The Dialogue between the Chairman of the Board and Investors: The Practice in the UK, the Netherlands and Germany and the Future of the German Corporate Governance Code Under the New Chairman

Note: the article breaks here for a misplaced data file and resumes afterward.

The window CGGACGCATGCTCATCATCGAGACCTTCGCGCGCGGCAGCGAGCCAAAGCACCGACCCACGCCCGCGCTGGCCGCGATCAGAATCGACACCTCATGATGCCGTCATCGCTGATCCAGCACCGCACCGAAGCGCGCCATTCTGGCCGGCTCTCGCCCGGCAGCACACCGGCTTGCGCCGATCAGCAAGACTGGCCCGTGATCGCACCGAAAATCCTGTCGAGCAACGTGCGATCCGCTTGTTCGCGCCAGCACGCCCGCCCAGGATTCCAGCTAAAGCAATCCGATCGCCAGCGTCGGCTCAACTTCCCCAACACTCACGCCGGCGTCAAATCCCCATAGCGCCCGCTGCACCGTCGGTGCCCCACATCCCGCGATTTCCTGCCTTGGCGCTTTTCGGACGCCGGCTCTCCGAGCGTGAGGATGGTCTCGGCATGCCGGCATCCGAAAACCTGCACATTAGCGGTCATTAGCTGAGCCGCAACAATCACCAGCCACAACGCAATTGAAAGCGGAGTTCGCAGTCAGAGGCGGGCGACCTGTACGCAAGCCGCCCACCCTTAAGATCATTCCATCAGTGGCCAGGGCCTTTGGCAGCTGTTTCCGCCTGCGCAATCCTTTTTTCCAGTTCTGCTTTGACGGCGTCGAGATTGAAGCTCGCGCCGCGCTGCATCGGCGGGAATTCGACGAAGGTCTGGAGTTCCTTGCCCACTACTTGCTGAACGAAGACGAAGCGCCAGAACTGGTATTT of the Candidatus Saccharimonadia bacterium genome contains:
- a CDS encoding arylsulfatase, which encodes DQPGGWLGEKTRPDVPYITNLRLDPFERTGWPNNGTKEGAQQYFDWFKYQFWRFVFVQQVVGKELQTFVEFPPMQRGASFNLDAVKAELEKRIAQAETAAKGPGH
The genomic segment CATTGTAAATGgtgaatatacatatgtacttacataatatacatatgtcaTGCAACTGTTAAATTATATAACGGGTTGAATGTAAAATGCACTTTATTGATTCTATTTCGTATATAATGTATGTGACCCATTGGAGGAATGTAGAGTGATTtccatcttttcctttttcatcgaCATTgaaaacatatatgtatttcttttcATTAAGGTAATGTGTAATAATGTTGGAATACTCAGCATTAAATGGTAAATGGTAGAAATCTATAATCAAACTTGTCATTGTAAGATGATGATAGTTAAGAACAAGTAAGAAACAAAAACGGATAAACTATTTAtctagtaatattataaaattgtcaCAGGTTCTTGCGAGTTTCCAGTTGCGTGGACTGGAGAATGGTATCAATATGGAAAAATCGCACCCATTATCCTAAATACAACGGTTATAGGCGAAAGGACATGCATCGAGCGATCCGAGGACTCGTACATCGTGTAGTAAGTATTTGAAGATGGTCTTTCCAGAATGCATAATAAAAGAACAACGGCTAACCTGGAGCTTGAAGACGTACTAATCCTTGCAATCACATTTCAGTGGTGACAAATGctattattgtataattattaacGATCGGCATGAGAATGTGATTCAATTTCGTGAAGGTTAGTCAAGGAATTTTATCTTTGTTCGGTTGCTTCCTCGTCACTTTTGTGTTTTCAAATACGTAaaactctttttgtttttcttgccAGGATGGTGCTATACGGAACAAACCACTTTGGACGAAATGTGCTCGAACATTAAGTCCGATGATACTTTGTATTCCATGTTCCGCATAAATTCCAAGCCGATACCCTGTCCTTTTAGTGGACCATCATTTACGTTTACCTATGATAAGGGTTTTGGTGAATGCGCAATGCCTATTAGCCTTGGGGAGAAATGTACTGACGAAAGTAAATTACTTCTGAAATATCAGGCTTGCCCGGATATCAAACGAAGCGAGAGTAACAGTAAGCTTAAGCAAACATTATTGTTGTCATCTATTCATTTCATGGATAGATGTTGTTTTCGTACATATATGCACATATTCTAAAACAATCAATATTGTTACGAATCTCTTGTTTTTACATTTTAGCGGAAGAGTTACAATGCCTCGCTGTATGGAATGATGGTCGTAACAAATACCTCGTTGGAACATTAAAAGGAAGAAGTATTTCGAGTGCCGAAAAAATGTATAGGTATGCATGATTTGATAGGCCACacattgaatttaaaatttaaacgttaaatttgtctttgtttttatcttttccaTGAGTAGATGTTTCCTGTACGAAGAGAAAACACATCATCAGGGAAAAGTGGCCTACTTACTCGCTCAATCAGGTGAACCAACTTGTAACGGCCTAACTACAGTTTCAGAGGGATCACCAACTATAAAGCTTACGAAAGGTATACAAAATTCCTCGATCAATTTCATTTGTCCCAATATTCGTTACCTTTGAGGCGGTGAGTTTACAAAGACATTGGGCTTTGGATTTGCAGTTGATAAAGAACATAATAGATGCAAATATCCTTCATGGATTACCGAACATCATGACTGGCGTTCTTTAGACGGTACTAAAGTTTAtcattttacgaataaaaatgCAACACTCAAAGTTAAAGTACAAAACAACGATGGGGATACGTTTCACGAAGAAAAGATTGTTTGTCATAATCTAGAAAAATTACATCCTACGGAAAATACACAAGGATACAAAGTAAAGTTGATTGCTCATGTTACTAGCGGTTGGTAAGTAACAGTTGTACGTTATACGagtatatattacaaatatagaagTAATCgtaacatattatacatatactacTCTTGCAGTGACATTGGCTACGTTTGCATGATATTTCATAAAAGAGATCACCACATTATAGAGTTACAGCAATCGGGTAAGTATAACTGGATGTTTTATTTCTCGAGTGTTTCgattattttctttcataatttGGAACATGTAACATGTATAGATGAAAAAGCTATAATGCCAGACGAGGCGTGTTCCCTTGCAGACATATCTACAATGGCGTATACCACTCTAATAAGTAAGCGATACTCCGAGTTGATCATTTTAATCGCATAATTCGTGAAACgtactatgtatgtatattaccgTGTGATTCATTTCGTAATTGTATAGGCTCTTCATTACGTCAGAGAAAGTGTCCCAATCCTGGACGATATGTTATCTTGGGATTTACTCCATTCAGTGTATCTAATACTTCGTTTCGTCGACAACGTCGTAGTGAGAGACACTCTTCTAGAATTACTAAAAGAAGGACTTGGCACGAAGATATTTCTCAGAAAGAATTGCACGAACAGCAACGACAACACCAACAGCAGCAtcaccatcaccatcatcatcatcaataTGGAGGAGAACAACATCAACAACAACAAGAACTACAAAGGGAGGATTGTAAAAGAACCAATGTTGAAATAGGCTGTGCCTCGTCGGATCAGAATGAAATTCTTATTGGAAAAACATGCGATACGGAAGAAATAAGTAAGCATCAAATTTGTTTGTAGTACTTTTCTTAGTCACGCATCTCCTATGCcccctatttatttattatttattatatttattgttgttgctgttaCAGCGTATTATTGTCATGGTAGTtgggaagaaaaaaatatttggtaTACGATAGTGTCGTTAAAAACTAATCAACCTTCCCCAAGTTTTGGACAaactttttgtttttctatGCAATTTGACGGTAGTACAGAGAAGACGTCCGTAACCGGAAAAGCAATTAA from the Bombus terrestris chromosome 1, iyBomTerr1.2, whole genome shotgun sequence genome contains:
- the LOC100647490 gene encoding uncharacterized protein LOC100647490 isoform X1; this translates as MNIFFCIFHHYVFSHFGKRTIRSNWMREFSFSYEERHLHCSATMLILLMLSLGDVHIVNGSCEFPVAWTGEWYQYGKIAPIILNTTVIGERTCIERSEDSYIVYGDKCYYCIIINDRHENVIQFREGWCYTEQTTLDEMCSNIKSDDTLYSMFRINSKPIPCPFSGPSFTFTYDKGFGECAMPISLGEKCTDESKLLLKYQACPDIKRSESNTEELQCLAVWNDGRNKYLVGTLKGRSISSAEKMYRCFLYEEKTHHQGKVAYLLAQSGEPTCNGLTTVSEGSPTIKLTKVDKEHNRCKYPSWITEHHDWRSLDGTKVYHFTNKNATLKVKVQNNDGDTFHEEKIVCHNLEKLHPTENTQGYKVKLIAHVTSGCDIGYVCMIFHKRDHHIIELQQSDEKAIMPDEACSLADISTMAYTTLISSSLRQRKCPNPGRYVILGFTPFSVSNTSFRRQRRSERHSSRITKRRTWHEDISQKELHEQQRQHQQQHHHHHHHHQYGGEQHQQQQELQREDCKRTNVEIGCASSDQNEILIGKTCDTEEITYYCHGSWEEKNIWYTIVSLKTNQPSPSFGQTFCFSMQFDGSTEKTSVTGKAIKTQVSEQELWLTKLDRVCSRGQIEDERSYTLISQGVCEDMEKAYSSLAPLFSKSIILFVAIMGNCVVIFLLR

The dialogue of the board and its chairman with investors is an established practice in many countries, such as the United Kingdom, the USA, the Netherlands, Belgium, France and recently also Germany. In the UK this dialogue covers the whole range of relevant board topics, certainly including good corporate governance aspects such as the composition of the board and the remuneration of the directors as well as good corporate culture and ethics in the corporation. In Germany this dialogue may also take place between the chairman of the supervisory board and institutional investors; this is firmly established in the practice of most of the DAX-30-corporations, and some other corporations follow the trend. This practice is taken up by many codes of good corporate governance, for example in the UK Corporate Governance Code 2014 and the UK Stewardship Code 2012 as well as in the Corporate Governance Codes of France, the Netherlands, Belgium, the USA and since 2017 also in the German Code. The investor dialogue involving the chairman of the board, both in the one-tier and the two-tier systems, is legal and legitimate, but it has three main limits: insider trading and market abuse, company secrets, and equal treatment of the shareholders. The latter limit creates practical problems which are met by the various codes in different ways. While the competence for investor relations is primarily with the CEO viz. the chairman of the management board, the chairman of the (supervisory) board should also be available – within reasonable limits – to discuss supervisory board-related issues with investors. This has been rightly suggested by the German Corporate Governance Code, though it has met with certain doctrinal concerns. In many countries this dialogue is not restricted to the chairman of the board but extends to other board committe chairmen, to the senior independent directors and sometimes to all directors. It can be expected that the chairman of the board’s dialogue with investors will sooner or later not only become a general practice, but that it will also be considered to represent good corporate governance.